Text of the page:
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Feature: Pakistan's complex Afghan refugee population

Feature: Pakistan's complex Afghan refugee population

They arrived at different times, for different reasons. Some opted to return while others chose to stay. Regardless of their background, the status of Pakistan's diverse groups of Afghan refugees will increasingly come into question as the tripartite repatriation agreement runs out in two years.
14 April 2004
Ethnic-Uzbek Afghan children in Hyderabad, near the brick kiln where they work.

HYDERABAD, Pakistan, April 14 (UNHCR) - With spring temperatures already soaring past 40 degrees Celsius, Baidar is selling his house and will leave in weeks to join his father who repatriated to Afghanistan last September.

His story, in one sense, is not at all unusual: about 1.9 million Afghans returned from Pakistan in 2002 and 2003, while over 42,000 more have left since the programme resumed in March this year.

But, in another way, it is. Baidar arrived as an infant more than 30 years ago following the 1973 overthrow of the Afghan king, the first step in a steady descent into chaos from which the country is only now beginning to recover. Among a refugee population where the readiness to return home declines with the number of years inside Pakistan, Baidar is an exception.

"Always there is some inner feeling for your homeland," said the Afghan, who works in one of the glass bangle factories for which Hyderabad is known. "Every day for 30 years my father said he wanted to be back in Afghanistan."

"In past years I never thought of going back, but now security and economic conditions have improved," he said amidst a group of Afghans who have lived for years in the city on the edge of the Indus delta.

Many of the others in his long-established Amani Shah district, which houses some 500 Afghan families, do not sound likely to repatriate. As UNHCR staff discussed repatriation with a group, a passing Pakistani woman shouted that Afghans would never leave.

Baidar, along with his younger brother who was born in Pakistan and is also about to repatriate, illustrates the complexity of the Afghan population in the neighbouring countries.

After decades of refugee flows, Afghans outside their homeland comprise many diverse groups. Some fled persecution, others came seeking economic opportunity. Some fled the Soviet invasion of 1979, others fled the Taliban in the 1990s, yet others were driven from Afghanistan by drought. Some plan to go home in the remaining two years of UNHCR's programme to assist repatriation, others are too settled to contemplate leaving Pakistan.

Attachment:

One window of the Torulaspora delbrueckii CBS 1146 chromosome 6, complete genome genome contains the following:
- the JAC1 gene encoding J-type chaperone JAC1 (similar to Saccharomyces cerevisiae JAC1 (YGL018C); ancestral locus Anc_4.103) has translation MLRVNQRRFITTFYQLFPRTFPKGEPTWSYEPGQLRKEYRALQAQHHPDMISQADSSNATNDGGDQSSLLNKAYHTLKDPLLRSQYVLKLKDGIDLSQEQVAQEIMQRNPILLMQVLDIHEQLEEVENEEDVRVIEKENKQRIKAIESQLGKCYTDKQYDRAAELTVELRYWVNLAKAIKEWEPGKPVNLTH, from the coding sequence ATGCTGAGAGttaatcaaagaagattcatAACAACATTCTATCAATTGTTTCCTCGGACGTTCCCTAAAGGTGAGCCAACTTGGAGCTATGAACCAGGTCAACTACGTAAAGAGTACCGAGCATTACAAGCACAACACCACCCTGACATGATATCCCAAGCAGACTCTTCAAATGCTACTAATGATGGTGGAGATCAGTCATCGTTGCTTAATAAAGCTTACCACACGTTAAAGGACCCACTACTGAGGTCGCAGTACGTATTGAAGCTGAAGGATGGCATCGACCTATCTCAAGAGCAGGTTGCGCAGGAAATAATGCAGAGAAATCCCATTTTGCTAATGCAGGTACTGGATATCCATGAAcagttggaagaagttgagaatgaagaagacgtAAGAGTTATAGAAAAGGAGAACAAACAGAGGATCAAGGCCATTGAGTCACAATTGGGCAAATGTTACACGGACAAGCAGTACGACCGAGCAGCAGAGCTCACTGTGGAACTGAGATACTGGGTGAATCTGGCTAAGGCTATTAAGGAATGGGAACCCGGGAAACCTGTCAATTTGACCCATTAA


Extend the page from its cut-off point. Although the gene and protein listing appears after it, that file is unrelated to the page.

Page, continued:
The overwhelming majority of Afghans in Pakistan's Sindh province are in the sprawling metropolis of Karachi, where perhaps 14 million people are jammed between arid flatlands and the Arabian Sea.

But a recent UNHCR field trip into Hyderabad, the province's second largest city, found small pockets of Afghans such as ethnic Uzbeks working in the brick kilns and the neighbourhood where Baidar has lived for decades. Some 70 families labouring in the kilns have requested assistance to go home as a group in the next month.

Since the UN refugee agency's voluntary repatriation scheme began in 2002, more than 200,000 refugees have been assisted to go home via the UNHCR offices in Karachi. While only 35,000 of those left in 2003, more than 3,000 Afghans have returned from Karachi since the programme resumed at the beginning of March.

Since there was no definitive estimate for the Afghan population of Karachi - or the Pakistani population of the city for that matter - there is no way to say how many Afghans remain there. That might become clear if UNHCR and the government of Pakistan proceed with a proposed census and registration.

What is clear is that some refugees will still be in Pakistan when the voluntary repatriation programme ends. The tripartite agreement grouping UNHCR and the governments of Afghanistan and Pakistan, which is the forum for managing the repatriation programme, runs only until March 2006.

Abdul Rafiq, who was boarding a bus at the UNHCR departure centre in Karachi along with his wife and eight children, had a clear reason to head back to Kabul after nine years in exile in Pakistan. He has been promised his old position, as a colonel in the artillery, ending years spent as a commercial painter.

But he knows not everyone is in the same position. "Some refugees are better off there," he said of his homeland. "Some are better off here."

Decades after the first refugees arrived from Afghanistan, there is the start of a debate on the status of those Afghans who will still be in Pakistan in another two years. Some will undoubtedly need the continuing protection of official refugee recognition, others might receive a different status reflecting the traditional migration of labour in the region.

The difficult in easily categorizing Afghans is illustrated by Baider himself. While he considers himself an Afghan, he holds a Pakistani identification card and has been in Pakistan so long that his family was covered by a Pakistani government decree of the 1970s that gave him title to his house.

What is his status? He has papers showing him as both Afghan and Pakistani. Originally a refugee driven out by his family's fear of political persecution, he is now in Karachi for economic reasons. However, unlike others, his status should soon be clear - returnee to Afghanistan.